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In 1994 South Africa saw the end of apartheid. The new era of political freedom was seen as the foundation for economic prosperity and inclusion. The last two decades have seen mixed results. Economic growth has been volatile. While inequalities in public services have been reduced, income inequality has increased, and poverty has remained stagnant. As the twentieth anniversary of the transition to democracy approaches in 2014, the economic policy debates in South Africa are in full flow. They combine a stocktake of the various programs of the last two decades with a forward looking discussion of strategy in the face of an ever open but volatile global economy. Underlying the discourse are basic and often unresolved differences on an appropriate strategy for an economy like South Africa, with a strong natural resource base but with deeply entrenched inherited inequalities, especially across race. This volume contributes to the policy and analytical debate by pulling together perspectives on a range of issues: micro, macro, sectoral, country wide and global, from leading economists working on South Africa. Other than the requirement that it be analytical and not polemical, the contributors were given freedom to put forward their particular perspective on their topic. The economists invited are from within South Africa and from outside; from academia and the policy world; from international and national level economic policy agencies. The contributors include recognized world leaders in South African economic analysis, as well as the very best of the younger crop of economists who are working on the study of South Africa, the next generation of leaders in thought and policy.
Social protection is fast becoming an important theme in development policy. This book examines the political processes shaping social protection policies; compares the key conceptual frameworks available for analyzing social protection; and provides a comparative discussion on social protection policies focused on the poor and the poorest.
A new generation of innovative social protection strategies is emerging in southern Africa. Although cash transfers are most prevalent, some country strategies include combinations of interventions such as food, livelihood inputs and support, asset building, public works and social services. The strategies vary in their commitment to social rights, their institutional and funding arrangements, the reach, scope and design of the programmes, and the behavioural conditions attached to grant access. The proliferation of national social protection in the Global South has been widely supported by governments, international agencies and non-governmental organisations (NGOs).This book offers researchers and policymakers much to think about when considering the rapid growth of social protection in southern Africa, the challenges this presents and the opportunities it offers for social development and economic growth. Hence, the book is a contribution to scholarship and policy debate on how to solve intractable social development problems in Africa and elsewhere.This book was originally published as a special issue of Development Southern Africa.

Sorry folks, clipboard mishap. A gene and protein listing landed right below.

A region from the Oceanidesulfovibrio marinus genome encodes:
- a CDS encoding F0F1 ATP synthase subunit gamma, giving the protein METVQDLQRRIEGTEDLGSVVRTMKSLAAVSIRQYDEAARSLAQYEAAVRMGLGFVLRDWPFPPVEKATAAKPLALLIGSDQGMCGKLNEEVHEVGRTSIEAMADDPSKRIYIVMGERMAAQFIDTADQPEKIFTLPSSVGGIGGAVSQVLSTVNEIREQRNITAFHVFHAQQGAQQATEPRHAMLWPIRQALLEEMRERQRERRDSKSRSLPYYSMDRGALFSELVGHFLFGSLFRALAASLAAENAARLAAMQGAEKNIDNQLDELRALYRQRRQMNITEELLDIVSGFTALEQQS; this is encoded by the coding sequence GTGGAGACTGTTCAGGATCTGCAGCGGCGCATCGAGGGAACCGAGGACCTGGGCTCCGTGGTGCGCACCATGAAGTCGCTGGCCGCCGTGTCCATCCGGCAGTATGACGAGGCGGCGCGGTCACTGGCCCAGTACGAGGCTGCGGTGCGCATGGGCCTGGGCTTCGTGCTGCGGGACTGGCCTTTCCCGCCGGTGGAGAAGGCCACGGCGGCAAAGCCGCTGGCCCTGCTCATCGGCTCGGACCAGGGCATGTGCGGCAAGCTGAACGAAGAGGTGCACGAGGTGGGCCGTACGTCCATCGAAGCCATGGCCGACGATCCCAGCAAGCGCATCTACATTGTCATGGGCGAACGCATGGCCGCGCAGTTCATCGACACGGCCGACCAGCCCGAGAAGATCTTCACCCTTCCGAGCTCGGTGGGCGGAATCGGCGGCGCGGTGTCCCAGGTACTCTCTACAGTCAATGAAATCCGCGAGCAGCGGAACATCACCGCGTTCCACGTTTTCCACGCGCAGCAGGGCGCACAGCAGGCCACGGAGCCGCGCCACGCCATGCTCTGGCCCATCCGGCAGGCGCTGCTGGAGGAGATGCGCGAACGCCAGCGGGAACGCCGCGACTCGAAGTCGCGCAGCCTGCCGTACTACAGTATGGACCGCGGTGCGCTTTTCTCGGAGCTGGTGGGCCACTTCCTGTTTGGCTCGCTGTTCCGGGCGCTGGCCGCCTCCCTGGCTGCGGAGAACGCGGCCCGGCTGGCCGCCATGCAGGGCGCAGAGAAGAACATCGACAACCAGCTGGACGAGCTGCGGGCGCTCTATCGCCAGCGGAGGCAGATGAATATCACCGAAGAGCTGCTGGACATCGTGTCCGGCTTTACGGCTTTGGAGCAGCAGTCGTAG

A review of the conceptual underpinnings and operational elements of public works programs around the world., drawing from a rich evidence base and analyzing previously unassimilated data, to fill a gap in knowledge related to public works programs, now so popular.
In Mainstreaming Gender in Social Protection for the Informal Economy Naila Kabeer explores the gendered dimensions of risk, vulnerability and insecurity and hence the need for a gender perspective in the design of social protection measures. Her emphasis is on the informal economy because that is where the majority of women, and indeed the poor, are to be found while also being where official efforts for social protection are most limited.The book will enhance understanding of the constraints and barriers that confine women to more poorly remunerated, more casual and more insecure forms of waged and self-employment, and of what this implies for women’s ability to provide for their families and cope with insecurity. Kabeer develops a framework of analysis that integrates gender, life course and livelihoods perspectives in order to explore the interactions between gender inequality, household poverty and labour market forces that help to produce gender-differentiated experiences of risk and vulnerability for the working poor. She then examines and assesses examples of social protection measures – from child allowances to pensions – in order to illustrate the necessity for a gender-analytical approach. She also stresses the importance of an organised voice for vulnerable and marginalised workers.Finally, the author synthesises the main lessons that emerge out of the discussion and identifies gaps and exclusions in the social protection agenda.
This book presents recent World Bank analytical work on the causes of violence and conflict in Columbia and the pilot lending programmes which have been designed to promote peace and help development. It is divided into three sections. The first sets the framework for the history of violence and the mechanisms of its propagation, looks at its costs and also at current policy initiatives to reduce it. The second part looks at the social economic causes of conflict and the costs of achieving peace. The last part reviews the recent experience of the World Bank in assisting countries that are experiencing, or have overcome, domestic armed conflict.

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